The Apache Web server is vulnerable to the so-called 'Apache Killer' tool, yet there are defenses.
The Apache HTTP web server is the most widely deployed Web server on the Internet today and it's at risk from a serious denial of service (DoS) attack.
The 'Apache Killer' tool is now out in the wild enabling attackers to consume all of the memory on a Web server creating a DoS condition. Apache has issued multiple security advisories on the issue and are planning on releasing a patch this weekend.
"A denial of service vulnerability has been found in the way the multiple overlapping ranges are handled by the Apache HTTPD server," Apache warned in its latest advisory. "The attack can be done remotely and with a modest number of requests can cause very significant memory and CPU usage on the server."
Apache also warns that the default Apache HTTPD installation is vulnerable.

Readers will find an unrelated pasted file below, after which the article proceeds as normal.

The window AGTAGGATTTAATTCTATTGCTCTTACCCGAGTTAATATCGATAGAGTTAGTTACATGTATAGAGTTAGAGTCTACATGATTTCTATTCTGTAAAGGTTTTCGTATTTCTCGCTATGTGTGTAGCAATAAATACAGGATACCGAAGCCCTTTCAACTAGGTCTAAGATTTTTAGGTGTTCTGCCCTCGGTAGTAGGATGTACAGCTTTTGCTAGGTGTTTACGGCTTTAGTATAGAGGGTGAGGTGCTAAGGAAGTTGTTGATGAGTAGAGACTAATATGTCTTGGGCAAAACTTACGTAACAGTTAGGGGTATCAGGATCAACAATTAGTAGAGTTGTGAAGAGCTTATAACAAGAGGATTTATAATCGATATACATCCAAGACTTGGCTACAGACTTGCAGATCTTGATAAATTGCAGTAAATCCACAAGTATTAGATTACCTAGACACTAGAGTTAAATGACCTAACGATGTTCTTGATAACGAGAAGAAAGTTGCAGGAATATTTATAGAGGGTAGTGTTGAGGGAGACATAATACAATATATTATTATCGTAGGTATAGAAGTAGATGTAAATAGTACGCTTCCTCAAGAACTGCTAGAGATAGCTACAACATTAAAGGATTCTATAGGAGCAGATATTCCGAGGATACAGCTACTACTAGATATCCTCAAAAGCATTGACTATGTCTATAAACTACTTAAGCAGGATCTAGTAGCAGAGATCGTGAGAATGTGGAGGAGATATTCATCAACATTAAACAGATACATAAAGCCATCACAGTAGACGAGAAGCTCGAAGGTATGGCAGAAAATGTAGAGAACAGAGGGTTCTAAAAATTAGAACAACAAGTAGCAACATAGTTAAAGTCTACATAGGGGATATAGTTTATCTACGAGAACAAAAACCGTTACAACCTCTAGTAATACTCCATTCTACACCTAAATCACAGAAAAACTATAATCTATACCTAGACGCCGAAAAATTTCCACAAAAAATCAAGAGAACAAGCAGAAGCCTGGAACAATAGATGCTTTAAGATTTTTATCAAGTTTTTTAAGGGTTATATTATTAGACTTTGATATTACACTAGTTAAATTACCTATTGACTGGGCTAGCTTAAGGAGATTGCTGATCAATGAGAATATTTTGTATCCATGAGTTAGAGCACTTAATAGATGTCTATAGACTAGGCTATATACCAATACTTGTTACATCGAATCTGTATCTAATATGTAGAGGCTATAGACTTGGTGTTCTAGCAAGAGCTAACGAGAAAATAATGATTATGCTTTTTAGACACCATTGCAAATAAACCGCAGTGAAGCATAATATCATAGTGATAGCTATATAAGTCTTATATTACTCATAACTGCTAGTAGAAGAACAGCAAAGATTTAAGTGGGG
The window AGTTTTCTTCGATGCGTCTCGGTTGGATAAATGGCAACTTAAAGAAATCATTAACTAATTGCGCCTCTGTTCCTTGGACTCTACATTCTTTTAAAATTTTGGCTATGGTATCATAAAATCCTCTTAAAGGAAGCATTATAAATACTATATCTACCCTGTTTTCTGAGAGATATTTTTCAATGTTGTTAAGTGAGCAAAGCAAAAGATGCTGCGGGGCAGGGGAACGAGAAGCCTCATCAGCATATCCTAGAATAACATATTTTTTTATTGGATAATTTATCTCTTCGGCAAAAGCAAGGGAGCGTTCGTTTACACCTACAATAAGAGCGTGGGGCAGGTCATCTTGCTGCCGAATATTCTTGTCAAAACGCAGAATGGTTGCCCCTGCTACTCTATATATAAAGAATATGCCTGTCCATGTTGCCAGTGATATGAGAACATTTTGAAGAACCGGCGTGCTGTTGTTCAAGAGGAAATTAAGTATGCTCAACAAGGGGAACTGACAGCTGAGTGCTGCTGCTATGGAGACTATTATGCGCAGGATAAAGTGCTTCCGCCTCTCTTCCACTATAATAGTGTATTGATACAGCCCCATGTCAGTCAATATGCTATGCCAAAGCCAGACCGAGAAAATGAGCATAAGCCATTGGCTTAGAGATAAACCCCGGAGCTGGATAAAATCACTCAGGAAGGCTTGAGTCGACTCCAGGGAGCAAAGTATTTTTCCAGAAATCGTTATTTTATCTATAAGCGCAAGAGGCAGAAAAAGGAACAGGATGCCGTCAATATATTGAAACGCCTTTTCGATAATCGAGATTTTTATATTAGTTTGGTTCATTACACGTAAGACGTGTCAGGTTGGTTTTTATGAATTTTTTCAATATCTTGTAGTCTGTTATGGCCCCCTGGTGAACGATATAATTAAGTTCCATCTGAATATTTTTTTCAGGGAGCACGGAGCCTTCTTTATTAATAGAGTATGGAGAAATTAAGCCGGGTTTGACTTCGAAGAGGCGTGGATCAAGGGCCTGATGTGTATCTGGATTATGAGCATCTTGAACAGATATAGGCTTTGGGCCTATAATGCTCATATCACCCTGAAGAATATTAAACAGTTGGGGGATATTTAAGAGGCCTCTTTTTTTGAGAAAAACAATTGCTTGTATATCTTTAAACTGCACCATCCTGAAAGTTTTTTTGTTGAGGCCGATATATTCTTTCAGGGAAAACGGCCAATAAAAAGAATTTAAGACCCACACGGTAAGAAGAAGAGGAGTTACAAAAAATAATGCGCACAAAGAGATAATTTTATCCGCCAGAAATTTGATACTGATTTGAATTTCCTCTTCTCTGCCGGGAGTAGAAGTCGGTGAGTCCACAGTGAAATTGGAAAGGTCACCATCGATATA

While Apache Web servers are vulnerable by default, that doesn't mean that there aren't defenses against the attack. One of those defenses is by using an intrusion prevention system (IPS) like Snort. Like Apache, Snort is open source and available for free.
"The Snort engine's HTTP Inspect preprocessor has an option to detect oversized HTTP headers, one of the key pieces of the Apache Killer tool," Alex Kirk, senior research analyst with the Sourcefire Vulnerability Research Team(VRT) told InternetNews.com.
Read the rest about Apache security at eSecurityPlanet.
One of the ways around the issues of security and control that make some businesses wary of cloud computing is to build a private cloud -- one that remains within the corporate firewall and is wholly controlled internally. Private clouds also increase the agility of IT an organization's IT infrastructure and make it easier to roll out new technology projects. Download this eBook to get the facts behind the private cloud and learn how your organization can get started.